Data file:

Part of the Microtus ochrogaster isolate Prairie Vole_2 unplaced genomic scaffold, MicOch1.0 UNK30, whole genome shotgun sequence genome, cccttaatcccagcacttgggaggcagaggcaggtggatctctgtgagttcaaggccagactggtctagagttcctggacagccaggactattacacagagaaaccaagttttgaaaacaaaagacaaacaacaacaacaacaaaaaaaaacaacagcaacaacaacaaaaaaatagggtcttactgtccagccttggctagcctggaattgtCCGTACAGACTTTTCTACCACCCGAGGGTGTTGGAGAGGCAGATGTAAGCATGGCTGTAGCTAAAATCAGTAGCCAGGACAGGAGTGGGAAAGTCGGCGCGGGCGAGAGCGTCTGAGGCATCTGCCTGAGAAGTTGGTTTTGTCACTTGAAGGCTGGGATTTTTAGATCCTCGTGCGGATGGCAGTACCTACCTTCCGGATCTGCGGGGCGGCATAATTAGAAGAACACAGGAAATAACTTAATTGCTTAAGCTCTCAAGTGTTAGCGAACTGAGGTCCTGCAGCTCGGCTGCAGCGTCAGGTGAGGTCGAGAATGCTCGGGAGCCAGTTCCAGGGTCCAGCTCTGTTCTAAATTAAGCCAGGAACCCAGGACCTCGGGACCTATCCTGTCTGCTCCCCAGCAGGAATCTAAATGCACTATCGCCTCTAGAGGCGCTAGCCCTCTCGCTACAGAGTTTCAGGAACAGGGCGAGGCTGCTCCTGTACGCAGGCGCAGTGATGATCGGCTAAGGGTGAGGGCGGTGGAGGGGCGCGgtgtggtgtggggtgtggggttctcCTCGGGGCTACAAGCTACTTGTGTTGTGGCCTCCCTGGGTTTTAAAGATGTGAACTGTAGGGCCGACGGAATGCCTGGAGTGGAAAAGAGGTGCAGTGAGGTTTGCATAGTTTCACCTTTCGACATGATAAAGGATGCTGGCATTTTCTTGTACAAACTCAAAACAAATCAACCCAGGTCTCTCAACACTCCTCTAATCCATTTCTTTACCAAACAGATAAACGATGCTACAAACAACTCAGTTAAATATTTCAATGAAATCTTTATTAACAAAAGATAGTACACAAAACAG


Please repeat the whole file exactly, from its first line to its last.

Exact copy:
Part of the Microtus ochrogaster isolate Prairie Vole_2 unplaced genomic scaffold, MicOch1.0 UNK30, whole genome shotgun sequence genome, cccttaatcccagcacttgggaggcagaggcaggtggatctctgtgagttcaaggccagactggtctagagttcctggacagccaggactattacacagagaaaccaagttttgaaaacaaaagacaaacaacaacaacaacaaaaaaaaacaacagcaacaacaacaaaaaaatagggtcttactgtccagccttggctagcctggaattgtCCGTACAGACTTTTCTACCACCCGAGGGTGTTGGAGAGGCAGATGTAAGCATGGCTGTAGCTAAAATCAGTAGCCAGGACAGGAGTGGGAAAGTCGGCGCGGGCGAGAGCGTCTGAGGCATCTGCCTGAGAAGTTGGTTTTGTCACTTGAAGGCTGGGATTTTTAGATCCTCGTGCGGATGGCAGTACCTACCTTCCGGATCTGCGGGGCGGCATAATTAGAAGAACACAGGAAATAACTTAATTGCTTAAGCTCTCAAGTGTTAGCGAACTGAGGTCCTGCAGCTCGGCTGCAGCGTCAGGTGAGGTCGAGAATGCTCGGGAGCCAGTTCCAGGGTCCAGCTCTGTTCTAAATTAAGCCAGGAACCCAGGACCTCGGGACCTATCCTGTCTGCTCCCCAGCAGGAATCTAAATGCACTATCGCCTCTAGAGGCGCTAGCCCTCTCGCTACAGAGTTTCAGGAACAGGGCGAGGCTGCTCCTGTACGCAGGCGCAGTGATGATCGGCTAAGGGTGAGGGCGGTGGAGGGGCGCGgtgtggtgtggggtgtggggttctcCTCGGGGCTACAAGCTACTTGTGTTGTGGCCTCCCTGGGTTTTAAAGATGTGAACTGTAGGGCCGACGGAATGCCTGGAGTGGAAAAGAGGTGCAGTGAGGTTTGCATAGTTTCACCTTTCGACATGATAAAGGATGCTGGCATTTTCTTGTACAAACTCAAAACAAATCAACCCAGGTCTCTCAACACTCCTCTAATCCATTTCTTTACCAAACAGATAAACGATGCTACAAACAACTCAGTTAAATATTTCAATGAAATCTTTATTAACAAAAGATAGTACACAAAACAG